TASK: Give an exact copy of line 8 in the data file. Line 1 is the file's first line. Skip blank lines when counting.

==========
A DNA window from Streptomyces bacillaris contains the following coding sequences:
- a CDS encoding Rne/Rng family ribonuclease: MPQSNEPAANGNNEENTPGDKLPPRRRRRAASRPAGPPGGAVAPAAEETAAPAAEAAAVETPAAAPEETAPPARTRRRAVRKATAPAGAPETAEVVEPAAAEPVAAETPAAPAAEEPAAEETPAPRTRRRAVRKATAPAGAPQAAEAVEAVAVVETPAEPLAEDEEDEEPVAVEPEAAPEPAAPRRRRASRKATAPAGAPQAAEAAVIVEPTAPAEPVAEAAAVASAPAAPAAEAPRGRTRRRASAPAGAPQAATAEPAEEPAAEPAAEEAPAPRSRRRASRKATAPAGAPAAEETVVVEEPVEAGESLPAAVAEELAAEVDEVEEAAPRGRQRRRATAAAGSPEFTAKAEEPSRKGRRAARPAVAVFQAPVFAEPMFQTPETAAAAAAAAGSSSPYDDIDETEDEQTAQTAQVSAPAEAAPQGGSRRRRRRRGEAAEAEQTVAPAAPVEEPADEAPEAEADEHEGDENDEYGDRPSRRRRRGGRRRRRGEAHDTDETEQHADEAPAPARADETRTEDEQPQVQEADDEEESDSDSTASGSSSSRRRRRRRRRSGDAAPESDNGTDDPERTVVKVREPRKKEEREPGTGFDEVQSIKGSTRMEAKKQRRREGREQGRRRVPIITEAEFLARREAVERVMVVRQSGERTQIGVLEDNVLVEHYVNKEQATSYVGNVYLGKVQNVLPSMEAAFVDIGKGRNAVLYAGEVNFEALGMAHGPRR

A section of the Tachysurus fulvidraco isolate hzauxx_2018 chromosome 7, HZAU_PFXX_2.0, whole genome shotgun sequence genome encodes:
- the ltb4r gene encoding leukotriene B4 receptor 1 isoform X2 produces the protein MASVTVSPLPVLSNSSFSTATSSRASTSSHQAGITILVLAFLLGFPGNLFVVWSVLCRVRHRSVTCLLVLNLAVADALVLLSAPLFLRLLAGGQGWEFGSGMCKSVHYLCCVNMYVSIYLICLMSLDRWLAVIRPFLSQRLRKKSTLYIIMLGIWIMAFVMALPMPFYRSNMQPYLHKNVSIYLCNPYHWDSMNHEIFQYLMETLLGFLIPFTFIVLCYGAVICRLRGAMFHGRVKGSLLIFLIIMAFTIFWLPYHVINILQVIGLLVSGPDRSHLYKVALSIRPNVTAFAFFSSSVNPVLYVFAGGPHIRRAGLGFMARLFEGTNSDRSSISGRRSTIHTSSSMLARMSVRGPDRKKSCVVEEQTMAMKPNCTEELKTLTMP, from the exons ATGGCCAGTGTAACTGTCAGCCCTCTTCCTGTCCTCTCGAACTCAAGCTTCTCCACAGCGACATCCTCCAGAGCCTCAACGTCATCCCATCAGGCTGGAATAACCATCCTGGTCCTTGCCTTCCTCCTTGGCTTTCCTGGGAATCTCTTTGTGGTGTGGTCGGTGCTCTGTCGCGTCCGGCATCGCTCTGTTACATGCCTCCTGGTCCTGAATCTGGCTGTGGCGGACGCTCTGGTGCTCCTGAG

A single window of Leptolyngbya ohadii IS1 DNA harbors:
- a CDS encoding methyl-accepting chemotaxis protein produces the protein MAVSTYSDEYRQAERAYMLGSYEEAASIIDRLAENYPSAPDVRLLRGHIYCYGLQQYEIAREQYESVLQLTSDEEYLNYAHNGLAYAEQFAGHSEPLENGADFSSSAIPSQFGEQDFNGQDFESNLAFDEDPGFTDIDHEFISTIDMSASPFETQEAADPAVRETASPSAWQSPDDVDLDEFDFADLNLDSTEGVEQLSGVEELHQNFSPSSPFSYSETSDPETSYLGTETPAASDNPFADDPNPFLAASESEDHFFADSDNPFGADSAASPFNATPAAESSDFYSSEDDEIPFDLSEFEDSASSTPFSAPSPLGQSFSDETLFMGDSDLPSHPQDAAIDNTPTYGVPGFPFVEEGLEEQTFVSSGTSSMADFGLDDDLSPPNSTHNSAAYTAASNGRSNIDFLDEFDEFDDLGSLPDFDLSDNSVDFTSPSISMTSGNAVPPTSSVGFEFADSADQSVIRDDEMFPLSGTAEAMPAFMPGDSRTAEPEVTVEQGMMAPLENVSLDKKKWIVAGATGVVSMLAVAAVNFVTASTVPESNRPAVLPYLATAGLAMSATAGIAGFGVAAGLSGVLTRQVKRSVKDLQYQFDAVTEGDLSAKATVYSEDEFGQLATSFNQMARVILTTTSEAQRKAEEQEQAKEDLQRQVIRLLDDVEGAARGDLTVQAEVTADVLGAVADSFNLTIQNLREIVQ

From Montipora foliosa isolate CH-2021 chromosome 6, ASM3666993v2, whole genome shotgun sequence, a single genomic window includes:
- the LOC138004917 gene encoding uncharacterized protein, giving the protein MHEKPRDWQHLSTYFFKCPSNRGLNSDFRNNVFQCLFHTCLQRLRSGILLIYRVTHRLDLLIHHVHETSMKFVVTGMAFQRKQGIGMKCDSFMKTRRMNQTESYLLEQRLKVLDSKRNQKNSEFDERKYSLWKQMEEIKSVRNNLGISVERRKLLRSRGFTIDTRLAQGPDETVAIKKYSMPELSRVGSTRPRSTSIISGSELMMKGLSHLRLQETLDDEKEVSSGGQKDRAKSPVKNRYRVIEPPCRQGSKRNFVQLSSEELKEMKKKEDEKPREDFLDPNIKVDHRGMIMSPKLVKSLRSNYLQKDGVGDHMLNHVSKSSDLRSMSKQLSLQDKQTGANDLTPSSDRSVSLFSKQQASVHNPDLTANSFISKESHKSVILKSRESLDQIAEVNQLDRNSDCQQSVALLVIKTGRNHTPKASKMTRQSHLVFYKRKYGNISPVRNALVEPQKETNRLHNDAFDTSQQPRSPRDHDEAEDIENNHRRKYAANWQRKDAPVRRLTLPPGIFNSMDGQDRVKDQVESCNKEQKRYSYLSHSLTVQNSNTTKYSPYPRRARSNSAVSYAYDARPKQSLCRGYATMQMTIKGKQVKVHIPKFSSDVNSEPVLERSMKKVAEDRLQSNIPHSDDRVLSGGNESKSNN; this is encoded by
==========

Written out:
- the LOC138004917 gene encoding uncharacterized protein, giving the protein MHEKPRDWQHLSTYFFKCPSNRGLNSDFRNNVFQCLFHTCLQRLRSGILLIYRVTHRLDLLIHHVHETSMKFVVTGMAFQRKQGIGMKCDSFMKTRRMNQTESYLLEQRLKVLDSKRNQKNSEFDERKYSLWKQMEEIKSVRNNLGISVERRKLLRSRGFTIDTRLAQGPDETVAIKKYSMPELSRVGSTRPRSTSIISGSELMMKGLSHLRLQETLDDEKEVSSGGQKDRAKSPVKNRYRVIEPPCRQGSKRNFVQLSSEELKEMKKKEDEKPREDFLDPNIKVDHRGMIMSPKLVKSLRSNYLQKDGVGDHMLNHVSKSSDLRSMSKQLSLQDKQTGANDLTPSSDRSVSLFSKQQASVHNPDLTANSFISKESHKSVILKSRESLDQIAEVNQLDRNSDCQQSVALLVIKTGRNHTPKASKMTRQSHLVFYKRKYGNISPVRNALVEPQKETNRLHNDAFDTSQQPRSPRDHDEAEDIENNHRRKYAANWQRKDAPVRRLTLPPGIFNSMDGQDRVKDQVESCNKEQKRYSYLSHSLTVQNSNTTKYSPYPRRARSNSAVSYAYDARPKQSLCRGYATMQMTIKGKQVKVHIPKFSSDVNSEPVLERSMKKVAEDRLQSNIPHSDDRVLSGGNESKSNN; this is encoded by